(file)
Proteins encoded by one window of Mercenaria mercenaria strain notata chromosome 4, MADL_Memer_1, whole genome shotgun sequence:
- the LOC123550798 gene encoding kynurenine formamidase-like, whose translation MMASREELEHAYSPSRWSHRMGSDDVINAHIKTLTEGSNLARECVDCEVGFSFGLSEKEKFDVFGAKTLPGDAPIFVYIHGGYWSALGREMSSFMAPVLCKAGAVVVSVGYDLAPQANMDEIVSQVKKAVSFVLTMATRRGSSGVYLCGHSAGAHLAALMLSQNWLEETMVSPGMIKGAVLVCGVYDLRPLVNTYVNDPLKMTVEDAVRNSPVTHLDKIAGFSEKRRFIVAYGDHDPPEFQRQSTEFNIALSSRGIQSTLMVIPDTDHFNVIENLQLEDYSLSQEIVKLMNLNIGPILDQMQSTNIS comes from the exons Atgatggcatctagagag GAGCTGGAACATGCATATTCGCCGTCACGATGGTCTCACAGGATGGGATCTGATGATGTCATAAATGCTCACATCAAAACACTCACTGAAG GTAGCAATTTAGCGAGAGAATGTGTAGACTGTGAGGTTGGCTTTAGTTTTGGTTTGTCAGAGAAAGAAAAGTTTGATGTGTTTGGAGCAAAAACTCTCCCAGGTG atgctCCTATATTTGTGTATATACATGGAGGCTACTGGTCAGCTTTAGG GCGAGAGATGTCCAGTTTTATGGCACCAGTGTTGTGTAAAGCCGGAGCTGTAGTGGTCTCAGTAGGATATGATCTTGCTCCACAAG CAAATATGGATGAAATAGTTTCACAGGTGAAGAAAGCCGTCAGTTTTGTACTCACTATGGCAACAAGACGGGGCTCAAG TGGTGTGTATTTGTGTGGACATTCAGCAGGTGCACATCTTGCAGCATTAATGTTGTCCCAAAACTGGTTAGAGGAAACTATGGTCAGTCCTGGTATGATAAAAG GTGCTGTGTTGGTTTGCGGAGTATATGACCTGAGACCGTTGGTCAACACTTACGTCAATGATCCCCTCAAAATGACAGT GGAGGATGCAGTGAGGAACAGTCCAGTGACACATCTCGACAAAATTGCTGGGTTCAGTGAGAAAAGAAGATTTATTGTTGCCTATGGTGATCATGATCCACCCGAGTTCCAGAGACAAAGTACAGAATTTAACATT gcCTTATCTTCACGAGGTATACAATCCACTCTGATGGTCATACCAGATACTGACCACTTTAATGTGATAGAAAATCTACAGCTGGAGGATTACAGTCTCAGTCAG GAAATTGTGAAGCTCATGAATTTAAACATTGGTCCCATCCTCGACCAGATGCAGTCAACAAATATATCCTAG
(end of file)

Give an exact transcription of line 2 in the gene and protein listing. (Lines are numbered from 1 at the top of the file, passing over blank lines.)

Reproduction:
- the LOC123550798 gene encoding kynurenine formamidase-like, whose translation MMASREELEHAYSPSRWSHRMGSDDVINAHIKTLTEGSNLARECVDCEVGFSFGLSEKEKFDVFGAKTLPGDAPIFVYIHGGYWSALGREMSSFMAPVLCKAGAVVVSVGYDLAPQANMDEIVSQVKKAVSFVLTMATRRGSSGVYLCGHSAGAHLAALMLSQNWLEETMVSPGMIKGAVLVCGVYDLRPLVNTYVNDPLKMTVEDAVRNSPVTHLDKIAGFSEKRRFIVAYGDHDPPEFQRQSTEFNIALSSRGIQSTLMVIPDTDHFNVIENLQLEDYSLSQEIVKLMNLNIGPILDQMQSTNIS comes from the exons Atgatggcatctagagag GAGCTGGAACATGCATATTCGCCGTCACGATGGTCTCACAGGATGGGATCTGATGATGTCATAAATGCTCACATCAAAACACTCACTGAAG GTAGCAATTTAGCGAGAGAATGTGTAGACTGTGAGGTTGGCTTTAGTTTTGGTTTGTCAGAGAAAGAAAAGTTTGATGTGTTTGGAGCAAAAACTCTCCCAGGTG atgctCCTATATTTGTGTATATACATGGAGGCTACTGGTCAGCTTTAGG GCGAGAGATGTCCAGTTTTATGGCACCAGTGTTGTGTAAAGCCGGAGCTGTAGTGGTCTCAGTAGGATATGATCTTGCTCCACAAG CAAATATGGATGAAATAGTTTCACAGGTGAAGAAAGCCGTCAGTTTTGTACTCACTATGGCAACAAGACGGGGCTCAAG TGGTGTGTATTTGTGTGGACATTCAGCAGGTGCACATCTTGCAGCATTAATGTTGTCCCAAAACTGGTTAGAGGAAACTATGGTCAGTCCTGGTATGATAAAAG GTGCTGTGTTGGTTTGCGGAGTATATGACCTGAGACCGTTGGTCAACACTTACGTCAATGATCCCCTCAAAATGACAGT GGAGGATGCAGTGAGGAACAGTCCAGTGACACATCTCGACAAAATTGCTGGGTTCAGTGAGAAAAGAAGATTTATTGTTGCCTATGGTGATCATGATCCACCCGAGTTCCAGAGACAAAGTACAGAATTTAACATT gcCTTATCTTCACGAGGTATACAATCCACTCTGATGGTCATACCAGATACTGACCACTTTAATGTGATAGAAAATCTACAGCTGGAGGATTACAGTCTCAGTCAG GAAATTGTGAAGCTCATGAATTTAAACATTGGTCCCATCCTCGACCAGATGCAGTCAACAAATATATCCTAG